Some people are incredibly kind.
The other day I picked up 3 women who took a very long time to get to the car.
TO BE FAIR: It was a gated community without a guard. I needed to wait outside and they were forced to walk to me. The youngest actually arrived very quickly. She explained in broken English that her mother and very pregnant sister walked much more slowly.
The Lyft app has a countdown timer. If my client doesn’t arrive in time, I’m supposed to press a button and drive away because “other people may be waiting.” I ignored the app and stayed where I was even though they went 2 minutes over the 5 allotted minutes.
Some rules are made to be broken.
Then . . . I was mildly irritated that, during the drive, all 3 were talking loudly in Spanish — two of them on their cell phones. It wasn’t that they weren’t speaking English that bothered me. It was because I had to turn my music down while they were on the phone.
If there’s no music playing, I forget how to drive.
When we got to their destination — at Sawgrass Mills, a massive mall near me — the two in the backseat opened the doors on both sides of the car, which always makes me nervous, especially if the driver’s side opens up onto a lane of traffic. They closed the doors and as I was waiting for them to clear the car so I could drive away, when both back doors were suddenly opened again.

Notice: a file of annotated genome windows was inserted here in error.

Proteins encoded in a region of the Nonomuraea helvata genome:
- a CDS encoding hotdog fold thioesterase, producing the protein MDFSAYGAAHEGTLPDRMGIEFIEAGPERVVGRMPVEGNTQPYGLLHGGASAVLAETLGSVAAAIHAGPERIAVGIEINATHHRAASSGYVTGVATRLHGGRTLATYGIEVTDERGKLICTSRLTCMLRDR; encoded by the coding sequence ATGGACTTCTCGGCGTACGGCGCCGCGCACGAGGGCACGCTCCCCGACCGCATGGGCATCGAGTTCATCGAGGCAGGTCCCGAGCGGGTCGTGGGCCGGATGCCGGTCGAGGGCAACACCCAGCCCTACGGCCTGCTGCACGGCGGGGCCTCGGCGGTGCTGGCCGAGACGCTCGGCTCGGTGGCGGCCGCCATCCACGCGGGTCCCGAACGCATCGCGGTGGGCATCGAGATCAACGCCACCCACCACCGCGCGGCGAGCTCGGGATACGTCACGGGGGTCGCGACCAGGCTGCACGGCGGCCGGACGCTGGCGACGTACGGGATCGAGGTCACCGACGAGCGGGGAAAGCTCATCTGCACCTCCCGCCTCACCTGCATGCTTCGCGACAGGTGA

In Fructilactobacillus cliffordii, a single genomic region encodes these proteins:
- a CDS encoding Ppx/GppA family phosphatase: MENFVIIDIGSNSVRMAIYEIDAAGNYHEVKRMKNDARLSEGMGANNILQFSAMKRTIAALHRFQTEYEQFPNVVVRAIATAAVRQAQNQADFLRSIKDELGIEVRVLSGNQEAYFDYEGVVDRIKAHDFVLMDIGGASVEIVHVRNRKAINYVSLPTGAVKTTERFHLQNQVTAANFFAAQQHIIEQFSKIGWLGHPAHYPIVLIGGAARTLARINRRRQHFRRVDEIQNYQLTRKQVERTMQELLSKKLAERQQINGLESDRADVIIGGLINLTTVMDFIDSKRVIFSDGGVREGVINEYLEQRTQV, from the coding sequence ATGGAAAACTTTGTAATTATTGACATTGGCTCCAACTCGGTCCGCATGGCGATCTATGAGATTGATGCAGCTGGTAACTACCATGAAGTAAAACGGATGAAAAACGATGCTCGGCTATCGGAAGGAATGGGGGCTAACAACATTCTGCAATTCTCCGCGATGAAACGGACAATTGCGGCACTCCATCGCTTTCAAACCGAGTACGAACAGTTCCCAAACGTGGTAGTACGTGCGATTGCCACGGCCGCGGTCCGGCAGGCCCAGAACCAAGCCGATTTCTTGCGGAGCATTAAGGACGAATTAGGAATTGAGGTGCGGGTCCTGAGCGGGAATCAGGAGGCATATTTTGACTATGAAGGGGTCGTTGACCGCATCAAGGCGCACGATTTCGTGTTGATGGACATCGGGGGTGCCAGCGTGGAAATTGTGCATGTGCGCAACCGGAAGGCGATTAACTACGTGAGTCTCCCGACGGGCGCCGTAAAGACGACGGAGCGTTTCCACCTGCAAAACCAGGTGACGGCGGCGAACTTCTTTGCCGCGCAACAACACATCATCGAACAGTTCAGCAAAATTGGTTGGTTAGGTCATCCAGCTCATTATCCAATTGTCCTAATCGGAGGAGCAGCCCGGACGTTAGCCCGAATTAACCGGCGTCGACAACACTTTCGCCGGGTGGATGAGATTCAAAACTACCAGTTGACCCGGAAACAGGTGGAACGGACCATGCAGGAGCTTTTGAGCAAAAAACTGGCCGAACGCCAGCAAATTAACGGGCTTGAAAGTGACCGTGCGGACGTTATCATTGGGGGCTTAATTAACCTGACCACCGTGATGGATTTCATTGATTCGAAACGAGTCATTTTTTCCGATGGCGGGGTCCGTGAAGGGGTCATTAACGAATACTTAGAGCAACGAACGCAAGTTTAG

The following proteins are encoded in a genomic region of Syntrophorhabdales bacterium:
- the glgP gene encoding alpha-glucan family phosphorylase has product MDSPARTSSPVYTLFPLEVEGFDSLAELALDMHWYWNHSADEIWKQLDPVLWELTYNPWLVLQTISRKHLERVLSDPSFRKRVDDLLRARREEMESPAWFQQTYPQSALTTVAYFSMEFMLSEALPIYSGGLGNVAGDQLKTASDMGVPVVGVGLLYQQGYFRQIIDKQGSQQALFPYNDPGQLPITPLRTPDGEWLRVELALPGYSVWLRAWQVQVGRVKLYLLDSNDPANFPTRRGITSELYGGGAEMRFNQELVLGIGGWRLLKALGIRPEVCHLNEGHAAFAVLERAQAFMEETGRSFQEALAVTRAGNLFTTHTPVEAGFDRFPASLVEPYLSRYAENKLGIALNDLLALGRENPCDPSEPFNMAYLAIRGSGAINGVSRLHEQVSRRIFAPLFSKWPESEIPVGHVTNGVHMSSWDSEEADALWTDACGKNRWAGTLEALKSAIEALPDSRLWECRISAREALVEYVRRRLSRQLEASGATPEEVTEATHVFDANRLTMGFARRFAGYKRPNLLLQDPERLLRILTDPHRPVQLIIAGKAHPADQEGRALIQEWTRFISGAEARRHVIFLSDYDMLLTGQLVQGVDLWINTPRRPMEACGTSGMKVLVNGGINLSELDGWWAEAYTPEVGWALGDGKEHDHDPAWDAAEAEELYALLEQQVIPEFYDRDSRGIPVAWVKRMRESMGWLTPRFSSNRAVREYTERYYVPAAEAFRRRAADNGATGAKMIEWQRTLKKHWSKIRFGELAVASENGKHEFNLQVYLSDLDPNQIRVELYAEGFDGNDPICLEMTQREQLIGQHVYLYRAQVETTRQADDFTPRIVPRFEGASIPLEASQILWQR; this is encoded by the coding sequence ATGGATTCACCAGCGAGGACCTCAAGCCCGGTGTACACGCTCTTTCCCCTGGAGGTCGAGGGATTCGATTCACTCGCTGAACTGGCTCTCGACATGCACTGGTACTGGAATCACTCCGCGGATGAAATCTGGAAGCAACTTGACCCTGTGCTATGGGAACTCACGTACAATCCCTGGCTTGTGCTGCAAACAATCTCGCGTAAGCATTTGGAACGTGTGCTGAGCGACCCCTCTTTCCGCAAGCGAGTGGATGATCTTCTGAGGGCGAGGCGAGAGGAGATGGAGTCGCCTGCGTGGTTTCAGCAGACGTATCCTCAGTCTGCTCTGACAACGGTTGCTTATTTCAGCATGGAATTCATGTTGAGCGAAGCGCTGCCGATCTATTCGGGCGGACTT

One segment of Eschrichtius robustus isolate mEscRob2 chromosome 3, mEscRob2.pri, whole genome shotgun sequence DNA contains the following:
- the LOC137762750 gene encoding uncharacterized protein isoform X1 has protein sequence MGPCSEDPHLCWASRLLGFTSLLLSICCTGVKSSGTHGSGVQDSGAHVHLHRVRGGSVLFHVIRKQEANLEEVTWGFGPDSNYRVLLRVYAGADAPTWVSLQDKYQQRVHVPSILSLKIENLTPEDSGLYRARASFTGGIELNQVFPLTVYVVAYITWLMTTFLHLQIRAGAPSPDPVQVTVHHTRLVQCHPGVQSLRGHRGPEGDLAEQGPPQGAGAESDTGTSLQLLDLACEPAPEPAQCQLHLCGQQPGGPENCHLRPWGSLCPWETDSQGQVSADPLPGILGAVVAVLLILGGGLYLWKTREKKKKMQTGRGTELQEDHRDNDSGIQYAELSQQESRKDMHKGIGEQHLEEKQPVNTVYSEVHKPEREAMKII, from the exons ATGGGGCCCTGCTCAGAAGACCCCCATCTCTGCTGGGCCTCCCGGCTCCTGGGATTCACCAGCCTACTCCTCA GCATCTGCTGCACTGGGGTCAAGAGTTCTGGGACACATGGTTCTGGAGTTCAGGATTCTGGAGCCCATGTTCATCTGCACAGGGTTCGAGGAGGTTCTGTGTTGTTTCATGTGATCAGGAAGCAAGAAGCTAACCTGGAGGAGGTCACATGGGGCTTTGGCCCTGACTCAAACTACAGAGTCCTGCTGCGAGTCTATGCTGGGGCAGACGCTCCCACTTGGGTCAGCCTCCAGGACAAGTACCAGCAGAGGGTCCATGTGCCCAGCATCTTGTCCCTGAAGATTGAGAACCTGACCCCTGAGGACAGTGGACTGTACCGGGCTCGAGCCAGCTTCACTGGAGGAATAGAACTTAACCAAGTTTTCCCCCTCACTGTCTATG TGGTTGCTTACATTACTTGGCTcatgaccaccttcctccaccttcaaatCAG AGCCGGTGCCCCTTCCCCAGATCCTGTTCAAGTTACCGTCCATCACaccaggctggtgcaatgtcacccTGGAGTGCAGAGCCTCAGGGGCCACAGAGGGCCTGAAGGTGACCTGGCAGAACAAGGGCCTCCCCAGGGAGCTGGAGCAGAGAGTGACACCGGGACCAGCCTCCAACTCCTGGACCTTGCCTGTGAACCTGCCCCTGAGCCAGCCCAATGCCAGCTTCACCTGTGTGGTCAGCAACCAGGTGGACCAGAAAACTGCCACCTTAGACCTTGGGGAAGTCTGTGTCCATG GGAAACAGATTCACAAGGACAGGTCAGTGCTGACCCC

Thinking they may have dropped and lost something, I got out myself to help them look for it. However, as I stood there (dumbly) I watched them pull the floor mats out of the car and shake them off. They apologized and said they had tracked flower petals into the car when they got in. They youngest gestured to her mother and said, “She teach us to leave a place like we find it.”
I thanked them profusely. I would not have noticed that until much later, probably after the petals had already been ground into the Grey Ghost.
My Freedom of Information requests from the City of Miami are beginning to add up, not to mention all the other costs of researching systemic racism and corruption in Coconut Grove